Enjoy a Raucous Romp with Killer Rabbits, Knights Who Say “Ni” and Coconuts…It’s SPAMALOT!

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This post appears courtesy of the Delaware Arts INfo Blog – view the original post here.

Delaware All-State Theater (DAST) has done it again, with a raucous and hysterical romp through Monty Python with Spamalot, now playing at Tatnall’s gorgeous Laird Theater. Like All-State Choir, All-State Band, etc, DAST draws on the best talent from any and all area high schools. And boy, does it show!

Every young person on stage – whether lead, featured role or ensemble – is more than up to the task of this challenging show. This is most notable with King Arthur (Jameson May), his squire Patsy (Will Rotsch) and his merry band of knights (Keelin Reilly, Duncan Smith, Julian Manjerico and Benjamin von Duyke). It would be difficult for any single high school or community theater to pull together such a group of guys like these six. Each is a “triple threat.”

I expected good singing and acting. Their dancing was a delightful revelation. When I noticed they were wearing tap shoes my heart fluttered, and when they broke out in a time step, I nearly embarrassed myself. The show has only one female lead, the Lady of the Lake. Seeing Lyndie Moe’s performance, I’m not surprised she won the role. Vocal chops, check. The trick is to diva it up without becoming annoying. Well done, m’lady! Spamalot also has some terrific featured roles, including Fred (Christopher Cooke), Minstrel (Jacob Tracey), Herbert (James Christopher). Every featured performer shone in his (yes, they’re all male roles) moment in the spotlight. And contributed to the fabulous ensemble.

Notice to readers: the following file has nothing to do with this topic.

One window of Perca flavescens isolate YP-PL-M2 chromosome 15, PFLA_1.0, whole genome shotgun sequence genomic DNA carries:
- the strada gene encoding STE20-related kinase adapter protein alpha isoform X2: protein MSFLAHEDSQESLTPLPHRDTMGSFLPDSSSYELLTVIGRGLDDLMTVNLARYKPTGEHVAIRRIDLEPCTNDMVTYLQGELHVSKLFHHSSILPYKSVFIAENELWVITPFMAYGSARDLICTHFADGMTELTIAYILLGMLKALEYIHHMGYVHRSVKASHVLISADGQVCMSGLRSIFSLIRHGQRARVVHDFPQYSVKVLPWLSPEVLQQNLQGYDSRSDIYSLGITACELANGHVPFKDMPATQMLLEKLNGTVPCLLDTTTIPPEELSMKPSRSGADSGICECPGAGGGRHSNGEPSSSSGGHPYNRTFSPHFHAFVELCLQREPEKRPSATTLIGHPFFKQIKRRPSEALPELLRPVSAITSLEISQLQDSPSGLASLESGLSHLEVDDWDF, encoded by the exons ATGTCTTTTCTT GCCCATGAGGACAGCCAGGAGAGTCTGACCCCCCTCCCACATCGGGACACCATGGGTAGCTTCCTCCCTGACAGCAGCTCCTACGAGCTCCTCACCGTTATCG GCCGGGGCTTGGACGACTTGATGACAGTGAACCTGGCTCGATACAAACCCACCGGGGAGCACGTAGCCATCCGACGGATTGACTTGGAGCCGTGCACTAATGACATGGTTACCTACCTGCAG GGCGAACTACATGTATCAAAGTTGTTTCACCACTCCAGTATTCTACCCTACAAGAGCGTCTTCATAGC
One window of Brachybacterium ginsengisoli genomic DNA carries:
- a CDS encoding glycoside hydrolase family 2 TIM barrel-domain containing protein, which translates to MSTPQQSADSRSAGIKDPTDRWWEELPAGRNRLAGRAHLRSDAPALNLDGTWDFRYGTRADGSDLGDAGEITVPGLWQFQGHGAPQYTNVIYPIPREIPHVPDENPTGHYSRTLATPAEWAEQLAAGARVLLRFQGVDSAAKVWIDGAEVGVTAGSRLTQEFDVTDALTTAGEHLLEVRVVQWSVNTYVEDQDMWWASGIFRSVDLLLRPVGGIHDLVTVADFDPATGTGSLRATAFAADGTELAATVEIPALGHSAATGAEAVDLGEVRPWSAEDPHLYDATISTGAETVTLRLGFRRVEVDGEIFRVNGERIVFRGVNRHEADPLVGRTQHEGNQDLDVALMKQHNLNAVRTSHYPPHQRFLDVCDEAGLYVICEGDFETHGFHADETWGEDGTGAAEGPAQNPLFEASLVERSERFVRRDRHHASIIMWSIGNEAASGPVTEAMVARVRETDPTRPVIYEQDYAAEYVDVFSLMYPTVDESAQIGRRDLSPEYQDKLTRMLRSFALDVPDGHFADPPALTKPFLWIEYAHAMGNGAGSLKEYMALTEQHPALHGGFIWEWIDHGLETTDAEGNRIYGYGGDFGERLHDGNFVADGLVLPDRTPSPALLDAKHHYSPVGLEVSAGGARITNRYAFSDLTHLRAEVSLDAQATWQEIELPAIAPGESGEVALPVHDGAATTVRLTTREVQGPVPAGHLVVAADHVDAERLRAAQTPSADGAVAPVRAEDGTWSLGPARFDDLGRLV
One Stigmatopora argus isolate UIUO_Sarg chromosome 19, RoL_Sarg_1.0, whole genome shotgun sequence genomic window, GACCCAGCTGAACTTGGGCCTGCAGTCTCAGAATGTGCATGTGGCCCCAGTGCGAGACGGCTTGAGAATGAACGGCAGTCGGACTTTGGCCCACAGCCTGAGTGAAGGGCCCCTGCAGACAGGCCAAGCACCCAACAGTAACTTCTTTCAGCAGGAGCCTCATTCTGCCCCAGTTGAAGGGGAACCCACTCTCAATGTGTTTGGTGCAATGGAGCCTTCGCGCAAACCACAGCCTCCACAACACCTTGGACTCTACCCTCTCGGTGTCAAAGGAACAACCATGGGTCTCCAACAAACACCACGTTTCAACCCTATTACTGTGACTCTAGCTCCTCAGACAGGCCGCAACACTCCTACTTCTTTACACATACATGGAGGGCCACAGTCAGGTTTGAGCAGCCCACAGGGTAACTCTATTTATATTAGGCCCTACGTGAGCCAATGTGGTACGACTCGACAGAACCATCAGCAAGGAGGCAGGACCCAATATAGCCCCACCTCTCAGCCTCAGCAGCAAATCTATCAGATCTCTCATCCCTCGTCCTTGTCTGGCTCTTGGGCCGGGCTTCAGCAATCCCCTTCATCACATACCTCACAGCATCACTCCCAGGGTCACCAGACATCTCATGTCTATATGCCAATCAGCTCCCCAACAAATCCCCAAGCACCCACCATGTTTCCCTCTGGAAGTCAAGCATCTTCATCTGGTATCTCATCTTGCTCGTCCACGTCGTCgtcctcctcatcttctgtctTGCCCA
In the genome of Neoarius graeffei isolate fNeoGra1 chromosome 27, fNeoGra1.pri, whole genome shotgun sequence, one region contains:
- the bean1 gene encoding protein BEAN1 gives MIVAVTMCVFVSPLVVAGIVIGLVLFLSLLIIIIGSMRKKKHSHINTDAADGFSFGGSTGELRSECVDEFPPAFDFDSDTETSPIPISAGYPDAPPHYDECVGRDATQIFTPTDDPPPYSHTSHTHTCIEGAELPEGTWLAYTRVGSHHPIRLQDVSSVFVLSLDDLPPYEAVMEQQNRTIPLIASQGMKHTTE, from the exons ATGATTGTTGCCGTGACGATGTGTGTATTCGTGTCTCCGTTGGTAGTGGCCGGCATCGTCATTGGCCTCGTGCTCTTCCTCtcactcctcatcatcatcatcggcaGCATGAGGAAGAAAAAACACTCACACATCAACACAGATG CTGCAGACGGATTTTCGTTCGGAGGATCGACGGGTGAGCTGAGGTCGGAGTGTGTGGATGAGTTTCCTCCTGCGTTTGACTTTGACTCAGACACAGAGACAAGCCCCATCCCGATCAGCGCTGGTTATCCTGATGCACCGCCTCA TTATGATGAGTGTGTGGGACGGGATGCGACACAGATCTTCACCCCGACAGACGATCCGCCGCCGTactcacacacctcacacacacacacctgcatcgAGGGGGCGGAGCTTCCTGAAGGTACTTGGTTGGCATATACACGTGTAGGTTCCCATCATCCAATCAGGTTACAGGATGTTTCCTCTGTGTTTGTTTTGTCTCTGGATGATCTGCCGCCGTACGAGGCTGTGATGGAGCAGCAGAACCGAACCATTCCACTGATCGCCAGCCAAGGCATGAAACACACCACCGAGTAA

Choreography by Shauna Goodman was exciting and well executed. Costumes by Tim Cannon were perfect – OMG “Come out, French People!” was hysterical. The live orchestra under Clint Williams’ direction and with many student players was spot, spot on. Cute cell phone bit, too.
 
But overall, I have to commend Jeff Santoro for guiding his young actors well. Spamalotdemands that the actors go to the edge, but not past it. It’s a knife edge. At one extreme, young performers often shy away from the comedy and pull their punches. I didn’t expect that to be an issue with these seasoned actors, and it wasn’t. On the other hand, there’s a risk of taking the comedy past the point where it serves the story and tries to serve actor instead (for example, by punching a joke too hard) which breaks the connection with the audience.
 
I half expected that – but for the most part every character served the story and not themselves. If it were a drama, I would call this nuanced performance. But, with Spamalot, uh, “nuance” is not a word that springs to mind. Rather, I would say…craft. Well done!